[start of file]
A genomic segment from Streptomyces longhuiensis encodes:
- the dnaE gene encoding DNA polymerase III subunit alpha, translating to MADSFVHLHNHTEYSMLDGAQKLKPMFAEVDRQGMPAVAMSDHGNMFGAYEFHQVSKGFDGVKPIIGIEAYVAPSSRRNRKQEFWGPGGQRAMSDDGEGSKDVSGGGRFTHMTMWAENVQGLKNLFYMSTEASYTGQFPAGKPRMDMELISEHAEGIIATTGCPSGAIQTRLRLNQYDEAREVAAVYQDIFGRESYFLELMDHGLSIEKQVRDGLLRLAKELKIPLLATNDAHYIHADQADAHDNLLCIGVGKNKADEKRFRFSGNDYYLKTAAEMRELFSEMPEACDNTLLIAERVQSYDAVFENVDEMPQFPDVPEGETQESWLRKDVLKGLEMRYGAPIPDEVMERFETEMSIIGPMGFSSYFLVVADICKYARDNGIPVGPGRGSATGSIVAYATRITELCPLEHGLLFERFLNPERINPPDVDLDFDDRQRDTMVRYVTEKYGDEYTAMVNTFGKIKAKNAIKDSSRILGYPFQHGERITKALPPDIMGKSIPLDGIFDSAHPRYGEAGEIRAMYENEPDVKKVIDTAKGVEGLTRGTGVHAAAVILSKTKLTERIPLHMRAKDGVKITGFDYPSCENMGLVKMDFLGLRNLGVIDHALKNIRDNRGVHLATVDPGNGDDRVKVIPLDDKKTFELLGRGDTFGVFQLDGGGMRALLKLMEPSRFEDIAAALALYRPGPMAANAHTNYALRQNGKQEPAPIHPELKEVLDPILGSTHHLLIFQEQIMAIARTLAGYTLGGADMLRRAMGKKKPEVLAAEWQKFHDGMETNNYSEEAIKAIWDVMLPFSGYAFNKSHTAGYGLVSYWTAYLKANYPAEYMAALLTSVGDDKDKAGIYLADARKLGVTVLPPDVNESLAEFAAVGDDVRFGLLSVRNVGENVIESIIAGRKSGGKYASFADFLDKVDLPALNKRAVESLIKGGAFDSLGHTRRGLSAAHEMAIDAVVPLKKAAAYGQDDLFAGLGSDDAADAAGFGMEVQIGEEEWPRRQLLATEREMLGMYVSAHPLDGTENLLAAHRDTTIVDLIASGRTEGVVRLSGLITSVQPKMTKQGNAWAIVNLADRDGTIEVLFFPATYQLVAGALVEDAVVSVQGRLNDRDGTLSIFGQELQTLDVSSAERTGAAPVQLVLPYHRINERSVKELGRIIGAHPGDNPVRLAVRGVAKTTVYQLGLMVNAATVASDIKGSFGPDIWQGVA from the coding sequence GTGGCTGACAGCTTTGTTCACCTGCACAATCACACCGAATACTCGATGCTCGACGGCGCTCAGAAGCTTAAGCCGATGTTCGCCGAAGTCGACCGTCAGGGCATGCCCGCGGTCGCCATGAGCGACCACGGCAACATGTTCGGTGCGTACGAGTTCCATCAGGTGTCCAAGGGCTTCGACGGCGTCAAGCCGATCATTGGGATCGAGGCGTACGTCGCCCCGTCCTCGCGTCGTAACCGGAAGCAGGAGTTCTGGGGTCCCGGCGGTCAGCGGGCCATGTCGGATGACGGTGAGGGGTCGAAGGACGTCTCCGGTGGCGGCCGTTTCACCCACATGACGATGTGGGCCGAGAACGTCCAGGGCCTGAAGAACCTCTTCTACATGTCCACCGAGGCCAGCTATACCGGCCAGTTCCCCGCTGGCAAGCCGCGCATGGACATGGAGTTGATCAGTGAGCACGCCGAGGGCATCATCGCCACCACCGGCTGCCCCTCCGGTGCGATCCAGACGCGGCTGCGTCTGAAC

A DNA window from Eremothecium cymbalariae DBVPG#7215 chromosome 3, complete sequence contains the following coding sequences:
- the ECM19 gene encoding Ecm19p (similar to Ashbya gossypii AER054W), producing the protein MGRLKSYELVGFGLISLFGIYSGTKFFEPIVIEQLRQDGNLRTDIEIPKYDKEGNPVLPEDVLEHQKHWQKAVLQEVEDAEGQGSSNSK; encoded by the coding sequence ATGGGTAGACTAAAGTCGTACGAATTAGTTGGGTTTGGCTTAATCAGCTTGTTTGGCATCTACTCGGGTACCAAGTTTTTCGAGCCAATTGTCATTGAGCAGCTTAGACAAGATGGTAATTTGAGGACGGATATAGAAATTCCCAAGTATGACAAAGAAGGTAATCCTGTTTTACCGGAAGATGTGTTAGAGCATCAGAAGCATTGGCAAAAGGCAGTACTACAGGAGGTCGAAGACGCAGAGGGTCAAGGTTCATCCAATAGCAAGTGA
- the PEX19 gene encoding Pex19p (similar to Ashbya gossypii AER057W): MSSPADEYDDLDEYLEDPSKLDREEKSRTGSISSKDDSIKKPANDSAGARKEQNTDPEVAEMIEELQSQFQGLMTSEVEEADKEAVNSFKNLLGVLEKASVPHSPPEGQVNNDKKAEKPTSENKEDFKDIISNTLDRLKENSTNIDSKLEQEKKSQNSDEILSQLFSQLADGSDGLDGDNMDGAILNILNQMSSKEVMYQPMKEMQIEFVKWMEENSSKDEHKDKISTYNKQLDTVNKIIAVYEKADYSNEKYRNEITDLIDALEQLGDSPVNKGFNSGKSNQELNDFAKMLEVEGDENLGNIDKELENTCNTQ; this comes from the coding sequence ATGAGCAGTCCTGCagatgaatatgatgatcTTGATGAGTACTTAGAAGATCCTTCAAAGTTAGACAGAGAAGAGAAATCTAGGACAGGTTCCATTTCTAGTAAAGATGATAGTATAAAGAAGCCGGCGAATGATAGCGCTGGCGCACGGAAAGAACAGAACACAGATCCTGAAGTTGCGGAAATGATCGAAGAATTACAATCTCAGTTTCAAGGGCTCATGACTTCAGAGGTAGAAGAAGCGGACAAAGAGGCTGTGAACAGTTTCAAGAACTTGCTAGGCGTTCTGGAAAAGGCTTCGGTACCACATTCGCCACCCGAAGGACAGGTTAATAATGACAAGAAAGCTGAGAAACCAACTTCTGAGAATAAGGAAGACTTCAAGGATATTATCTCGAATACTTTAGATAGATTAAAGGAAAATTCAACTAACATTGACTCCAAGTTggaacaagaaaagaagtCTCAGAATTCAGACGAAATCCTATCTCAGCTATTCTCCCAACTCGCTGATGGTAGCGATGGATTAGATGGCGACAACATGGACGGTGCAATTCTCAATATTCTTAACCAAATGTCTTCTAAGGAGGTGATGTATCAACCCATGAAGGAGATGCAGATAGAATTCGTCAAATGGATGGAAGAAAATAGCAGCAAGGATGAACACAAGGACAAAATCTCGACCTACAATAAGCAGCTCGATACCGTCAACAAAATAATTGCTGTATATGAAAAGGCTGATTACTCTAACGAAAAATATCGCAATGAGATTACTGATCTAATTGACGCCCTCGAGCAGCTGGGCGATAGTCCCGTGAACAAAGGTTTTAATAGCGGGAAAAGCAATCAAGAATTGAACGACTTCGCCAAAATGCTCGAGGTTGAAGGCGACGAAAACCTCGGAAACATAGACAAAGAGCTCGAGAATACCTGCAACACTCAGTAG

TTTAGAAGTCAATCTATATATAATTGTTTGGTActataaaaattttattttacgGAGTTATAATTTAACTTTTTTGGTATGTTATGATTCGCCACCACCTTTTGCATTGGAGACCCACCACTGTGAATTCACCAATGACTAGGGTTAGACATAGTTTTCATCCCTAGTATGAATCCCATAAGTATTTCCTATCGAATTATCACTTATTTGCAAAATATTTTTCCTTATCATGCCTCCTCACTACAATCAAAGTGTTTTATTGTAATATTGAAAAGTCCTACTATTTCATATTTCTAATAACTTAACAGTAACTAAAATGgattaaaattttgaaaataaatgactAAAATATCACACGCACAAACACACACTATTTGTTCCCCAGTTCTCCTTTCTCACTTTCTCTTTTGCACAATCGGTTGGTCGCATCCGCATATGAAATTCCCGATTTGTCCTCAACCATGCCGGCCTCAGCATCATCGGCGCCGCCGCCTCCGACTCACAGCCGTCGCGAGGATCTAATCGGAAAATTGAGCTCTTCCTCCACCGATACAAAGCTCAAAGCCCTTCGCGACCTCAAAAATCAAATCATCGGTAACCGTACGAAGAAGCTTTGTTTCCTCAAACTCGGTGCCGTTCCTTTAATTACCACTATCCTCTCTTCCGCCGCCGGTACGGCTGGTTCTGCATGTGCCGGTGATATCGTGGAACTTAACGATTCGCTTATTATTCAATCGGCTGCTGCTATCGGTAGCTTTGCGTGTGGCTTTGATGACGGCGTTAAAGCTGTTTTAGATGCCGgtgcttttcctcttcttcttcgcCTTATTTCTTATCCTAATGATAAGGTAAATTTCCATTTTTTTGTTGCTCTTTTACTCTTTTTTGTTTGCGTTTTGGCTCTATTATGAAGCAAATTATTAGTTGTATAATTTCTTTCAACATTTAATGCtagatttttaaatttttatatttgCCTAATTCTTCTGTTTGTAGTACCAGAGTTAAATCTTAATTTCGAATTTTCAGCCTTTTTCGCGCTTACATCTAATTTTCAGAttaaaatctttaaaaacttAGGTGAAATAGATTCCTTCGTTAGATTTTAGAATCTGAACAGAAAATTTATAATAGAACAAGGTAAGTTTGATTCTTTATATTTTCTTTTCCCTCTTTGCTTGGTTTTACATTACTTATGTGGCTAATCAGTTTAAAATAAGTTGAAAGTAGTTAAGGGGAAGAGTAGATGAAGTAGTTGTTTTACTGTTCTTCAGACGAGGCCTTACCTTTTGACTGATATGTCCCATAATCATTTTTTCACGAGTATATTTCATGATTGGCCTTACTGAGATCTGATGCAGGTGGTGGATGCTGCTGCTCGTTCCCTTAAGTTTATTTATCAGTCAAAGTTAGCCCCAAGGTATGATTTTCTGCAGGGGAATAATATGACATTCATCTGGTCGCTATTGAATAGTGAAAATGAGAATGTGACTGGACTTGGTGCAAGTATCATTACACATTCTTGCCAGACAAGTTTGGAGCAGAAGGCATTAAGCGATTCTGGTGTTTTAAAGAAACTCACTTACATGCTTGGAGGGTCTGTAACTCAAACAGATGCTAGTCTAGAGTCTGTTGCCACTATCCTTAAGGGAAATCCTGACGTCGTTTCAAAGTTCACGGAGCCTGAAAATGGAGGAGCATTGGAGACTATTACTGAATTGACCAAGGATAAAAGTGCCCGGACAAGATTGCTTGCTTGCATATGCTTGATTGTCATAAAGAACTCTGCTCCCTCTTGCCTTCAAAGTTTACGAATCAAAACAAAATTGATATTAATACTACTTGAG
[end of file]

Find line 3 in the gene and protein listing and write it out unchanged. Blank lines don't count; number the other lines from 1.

A DNA window from Eremothecium cymbalariae DBVPG#7215 chromosome 3, complete sequence contains the following coding sequences: